Kareem Abdul-Jabbar, Tiger Woods and Randy Bruns have more in common than you might expect. All three have been to the pinnacle of their athletic professions multiple times, and all three are game-changers … the first two by dominance and the other by finesse.
The NCAA banned dunking in games while Abdul-Jabbar (then known as Lew Alcindor) played for UCLA to stymie his advantage in the paint. Golf courses stretched and squeezed their fairways to minimize Woods’ frightening supremacy off the tee.
Bruns? He’s a baseball guy, but you will search online in vain for his breathtaking highlights. Instead, he changes the game with the stroke of his pen … or better yet, the click of a button.
Since September 2015, Bruns has been the secretary-rules editor for NCAA baseball. After working the plate and bases for hundreds of games to ensure college teams played by the rules, he now helps lead the committee that writes them.
“There’s a lot more that goes along with this position than most people would ever understand,” Bruns said. “And certainly even more than I understood when I was an onfield umpire. When I was first approached with the idea of becoming secretary-rules editor, I didn’t want it. But after giving it some thought, I decided it would be a good way to remain involved with the game and the officiating.”
That involvement began during youth baseball in Denver, Iowa, in the late 1960s, when Bruns filled in for Little League games that did not have umpires. His big break came as a 16-year-old when he was at a park awaiting the start of a men’s fast-pitch softball game.
“One of the umpires didn’t show up, and some of the players knew I was the catcher on my high school baseball team,” Bruns said. “They figured I was used to being behind the plate and knew how to call balls and strikes, so they asked me to help them out.
“After that, they asked me to work a couple of tournaments on the weekends. Back then, a few dollars was a big deal to a high school kid, and that’s what got me started.”
Bitten by the bug of those impromptu recreation league assignments, Bruns registered with the Iowa High School Athletic Association to officiate baseball, basketball and football. During his freshman year at Luther College in 1970, he worked his first high school varsity basketball game. He began working high school baseball the following spring and added football in the fall of 1971.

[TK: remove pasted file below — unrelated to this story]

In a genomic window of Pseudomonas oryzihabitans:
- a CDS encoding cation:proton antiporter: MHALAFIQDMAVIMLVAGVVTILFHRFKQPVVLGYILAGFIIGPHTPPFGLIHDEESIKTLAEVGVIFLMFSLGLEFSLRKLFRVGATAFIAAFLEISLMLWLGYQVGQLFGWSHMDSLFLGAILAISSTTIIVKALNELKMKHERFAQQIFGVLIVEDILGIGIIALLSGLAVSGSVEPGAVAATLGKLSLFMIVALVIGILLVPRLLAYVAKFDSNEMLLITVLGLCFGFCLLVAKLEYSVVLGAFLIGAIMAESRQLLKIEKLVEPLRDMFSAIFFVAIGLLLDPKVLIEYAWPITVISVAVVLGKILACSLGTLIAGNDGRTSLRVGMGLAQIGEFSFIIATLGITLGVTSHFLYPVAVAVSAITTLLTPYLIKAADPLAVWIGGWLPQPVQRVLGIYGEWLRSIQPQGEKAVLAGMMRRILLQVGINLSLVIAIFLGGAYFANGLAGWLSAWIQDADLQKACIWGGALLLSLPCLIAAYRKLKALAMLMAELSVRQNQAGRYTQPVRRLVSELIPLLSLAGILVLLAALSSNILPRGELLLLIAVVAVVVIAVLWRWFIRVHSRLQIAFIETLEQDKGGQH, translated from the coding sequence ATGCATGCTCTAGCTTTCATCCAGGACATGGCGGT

“Officiating is something I became pretty passionate about right away,” he said. “When I was in high school, I was refereeing junior high basketball and football. When I graduated from high school, I was eligible to work varsity and junior varsity games. I was putting myself through college working those three sports.”
Bruns completed his degree in education in 1974 and accepted a position with the Waverly-Shell Rock School District in Waverly, Iowa. Similar to his initial high school officiating assignment, Bruns notched his first NCAA Division III basketball game the season after graduating from college. In his first year of post-student life, he balanced his time among teaching, coaching baseball as an assistant, officiating high school and college athletics throughout his home state, and finalizing wedding plans with his fiancée.
“I’ve never known Randy when he wasn’t officiating,” said Jana Bruns, Randy’s wife of 45 years and a fellow Luther College alum. “Since I was a physical education major, I had an interest in sports, so we had some common ground there. Baseball and basketball were my favorite sports when I was growing up, so his officiating was not a problem for me.”
The first three years of their marriage kept Randy close to home, but a door opened in 1978 for him to attend the Bill Kinnamon Umpire School in St. Petersburg, Fla. He and Jana knew the timing for him to chase that dream was as good as it could ever get.
“I was in my fourth year of teaching and we didn’t have any children,” Bruns said, “but we hadn’t been away from each other for more than a day up to that point. She knew how much I loved officiating, and we agreed that was the right time to go for it.
“I thought going to professional umpire school and having that intense five-week training session would be a great exposure. Even if I didn’t make it as a professional umpire, the training would carry over to basketball and football. I understood the odds of getting a job offer to work in the minors were very small, but all of a sudden, I got one. I thought if I do it for a year, that’s an experience I could never duplicate.”